Paerl, Band honored for lifetime achievement by AGU

Carolina’s Hans Paerl, a renowned marine and environmental scientist known for his work on the ecological causes and impacts of toxic algae blooms in aquatic ecosystems, was honored Dec. 16 at an award ceremony for his election to the American Geophysical Union, one of the most prestigious communities of geophysicists and marine scientists in the world.

The distinguished award was presented at the AGU’s Fall Meeting in San Francisco, where Paerl and colleague, UNC-Chapel Hill’s Larry Band, were among 60 new fellows honored for “exceptional scientific contributions and attained knowledge eminence in the fields of Earth and space sciences.”

“Hans Paerl and Larry Band are such deserving recipients of this prestigious honor,” said Chancellor Carol L. Folt. “Their combined research, although done independently, aims to understand how excessive nutrients from the land make their way into our aquatic ecosystems, potentially affecting our drinking water, our coasts, our fisheries and recreation. This work is fundamental to solving some of our nation’s biggest challenges and Carolina is tremendously proud to be their academic home.”

As the Voit Gilmore Distinguished Professor of Geography and director of the Institute of the Environment, Band has pioneered the use of digital topography to better understand how watersheds deliver nutrients into lakes, rivers and estuaries. That work has been particularly useful in characterizing which nutrients and how many of them reach receiving waters from industrial, agricultural and urban sources.

Band’s research with local watersheds has helped legislators and communities better understand and improve water resources for human consumption. It has also informed cities and homeowners about the use of green infrastructure like rain gardens, green roofs and permeable pavement, which can help filter pollutants out of storm water before contaminating drinking water reservoirs.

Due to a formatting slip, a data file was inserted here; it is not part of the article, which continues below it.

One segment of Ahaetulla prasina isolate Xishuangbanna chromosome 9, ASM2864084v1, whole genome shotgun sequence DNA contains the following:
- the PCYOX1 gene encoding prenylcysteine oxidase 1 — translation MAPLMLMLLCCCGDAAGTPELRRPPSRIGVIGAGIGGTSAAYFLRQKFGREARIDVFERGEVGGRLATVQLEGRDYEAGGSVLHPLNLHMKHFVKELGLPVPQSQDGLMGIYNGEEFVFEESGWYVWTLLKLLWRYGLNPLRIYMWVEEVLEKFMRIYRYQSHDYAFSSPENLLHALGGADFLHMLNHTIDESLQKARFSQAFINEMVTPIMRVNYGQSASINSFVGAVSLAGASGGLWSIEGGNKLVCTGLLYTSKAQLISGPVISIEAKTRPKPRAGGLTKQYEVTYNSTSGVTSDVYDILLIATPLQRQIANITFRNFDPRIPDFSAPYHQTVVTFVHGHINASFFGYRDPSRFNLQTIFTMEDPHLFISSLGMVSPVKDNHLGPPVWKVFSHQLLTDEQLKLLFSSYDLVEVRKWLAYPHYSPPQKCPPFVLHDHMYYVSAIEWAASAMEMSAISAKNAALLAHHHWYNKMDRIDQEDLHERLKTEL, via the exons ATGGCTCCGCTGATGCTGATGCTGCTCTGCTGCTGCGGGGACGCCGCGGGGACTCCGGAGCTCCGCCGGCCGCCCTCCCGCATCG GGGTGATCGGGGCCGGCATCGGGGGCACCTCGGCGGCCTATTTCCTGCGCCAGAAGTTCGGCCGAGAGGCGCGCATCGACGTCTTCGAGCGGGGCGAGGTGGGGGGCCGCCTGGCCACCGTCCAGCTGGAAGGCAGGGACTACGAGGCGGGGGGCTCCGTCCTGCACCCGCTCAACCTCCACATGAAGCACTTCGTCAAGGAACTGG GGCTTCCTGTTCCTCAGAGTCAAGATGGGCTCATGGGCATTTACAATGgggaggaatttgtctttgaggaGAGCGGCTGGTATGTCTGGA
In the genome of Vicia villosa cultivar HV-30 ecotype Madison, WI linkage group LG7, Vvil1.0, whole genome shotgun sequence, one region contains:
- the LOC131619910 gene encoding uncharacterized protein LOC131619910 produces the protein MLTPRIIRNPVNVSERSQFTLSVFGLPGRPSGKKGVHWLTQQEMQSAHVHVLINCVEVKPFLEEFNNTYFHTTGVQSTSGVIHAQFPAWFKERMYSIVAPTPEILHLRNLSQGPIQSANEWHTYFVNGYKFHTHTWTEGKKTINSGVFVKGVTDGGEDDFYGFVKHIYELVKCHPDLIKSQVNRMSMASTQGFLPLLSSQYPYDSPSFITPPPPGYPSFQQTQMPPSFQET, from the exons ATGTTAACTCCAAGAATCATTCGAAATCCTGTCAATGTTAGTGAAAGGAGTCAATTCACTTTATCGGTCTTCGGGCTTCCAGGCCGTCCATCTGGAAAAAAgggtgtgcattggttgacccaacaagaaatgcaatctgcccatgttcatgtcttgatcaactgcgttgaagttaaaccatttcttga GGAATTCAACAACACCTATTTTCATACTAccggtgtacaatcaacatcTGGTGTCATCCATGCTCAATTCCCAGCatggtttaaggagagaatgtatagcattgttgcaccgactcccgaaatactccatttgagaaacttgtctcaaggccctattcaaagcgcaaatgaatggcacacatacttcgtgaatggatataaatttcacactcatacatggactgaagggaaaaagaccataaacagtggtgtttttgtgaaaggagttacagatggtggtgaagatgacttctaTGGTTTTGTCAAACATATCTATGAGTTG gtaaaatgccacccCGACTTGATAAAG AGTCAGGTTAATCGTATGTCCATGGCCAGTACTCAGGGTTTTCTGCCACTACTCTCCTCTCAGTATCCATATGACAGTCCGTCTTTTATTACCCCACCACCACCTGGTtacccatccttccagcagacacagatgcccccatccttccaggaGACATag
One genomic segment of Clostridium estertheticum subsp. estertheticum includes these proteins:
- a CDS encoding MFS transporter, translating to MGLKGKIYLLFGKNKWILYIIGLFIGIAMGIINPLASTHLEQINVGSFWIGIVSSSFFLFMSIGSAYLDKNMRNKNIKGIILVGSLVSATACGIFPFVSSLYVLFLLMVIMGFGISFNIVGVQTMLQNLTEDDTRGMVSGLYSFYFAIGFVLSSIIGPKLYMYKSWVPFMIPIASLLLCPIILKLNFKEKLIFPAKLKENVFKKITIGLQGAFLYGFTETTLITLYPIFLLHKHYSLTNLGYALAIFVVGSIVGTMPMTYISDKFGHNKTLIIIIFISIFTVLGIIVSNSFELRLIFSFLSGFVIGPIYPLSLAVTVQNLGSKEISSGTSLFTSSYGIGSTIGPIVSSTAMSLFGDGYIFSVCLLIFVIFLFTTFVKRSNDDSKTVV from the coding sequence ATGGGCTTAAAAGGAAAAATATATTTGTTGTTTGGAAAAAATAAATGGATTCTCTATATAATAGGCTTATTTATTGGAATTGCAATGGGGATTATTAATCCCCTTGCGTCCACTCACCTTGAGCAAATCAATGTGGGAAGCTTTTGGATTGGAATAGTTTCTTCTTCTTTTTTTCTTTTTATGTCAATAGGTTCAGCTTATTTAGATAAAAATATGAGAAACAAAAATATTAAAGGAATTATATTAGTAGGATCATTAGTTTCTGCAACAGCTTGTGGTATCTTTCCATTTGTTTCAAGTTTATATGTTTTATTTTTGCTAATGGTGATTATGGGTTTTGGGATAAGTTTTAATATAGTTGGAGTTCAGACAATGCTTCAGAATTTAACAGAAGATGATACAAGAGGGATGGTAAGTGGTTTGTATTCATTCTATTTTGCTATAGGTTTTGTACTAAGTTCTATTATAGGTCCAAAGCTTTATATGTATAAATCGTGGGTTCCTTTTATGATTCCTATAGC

While Band studies how land facilitates the flow of nutrients and pollutants into lakes, rivers and estuaries, Paerl studies how those nutrients affect the downstream freshwater and marine ecosystem, mostly algae that form the base of the food chain.

“Algae also serve as key indicators of water quality,” said Paerl, who is the Kenan Professor of Marine and Environmental Sciences at the UNC-CH Institute of Marine Sciences in Morehead City. “Excessive algal growth or “blooms” create uninhabitable conditions and toxic substances that impede the use of waters for consumption. They can also negatively impact fish and shellfish, with serious economic and environmental consequences.”

His work has helped the State of North Carolina formulate reductions in nutrient loading needed to arrest harmful blooms and optimize water quality of the Neuse River Estuary, as well as lakes, estuarine and coastal waters nationally and internationally (e.g., Canada, China, Europe and New Zealand).

Paerl also co-developed FerryMon in 2000. FerryMon, short for ferry monitoring, uses North Carolina Department of Transportation ferries to automatically collect daily water samples using ferries that cross the Pamlico Sound and Neuse River Estuary. FerryMon serves as an early warning system for identifying potentially harmful changes in the ecosystem, and has become a model for automated monitoring water ecosystems across the nation.

The innovation led in part to Paerl becoming a world leader in monitoring and evaluating water conditions and finding solutions to problems that arise when changes occur in water supplies.

Other honors Paerl has received include G. Evelyn Hutchinson Award from the American Society of Limnology and Oceanography and the Odum Lifetime Achievement Award from the Coastal and Estuarine Research Federation. Paerl and Chancellor Folt were graduate student colleagues at the University of California, Davis, where they received doctorate degrees in aquatic ecology under the direction of Charles R. Goldman, one of the nation’s eminent freshwater ecologists.

By Thania Benios, Office of Communications and Public Affairs

Published January 8, 2016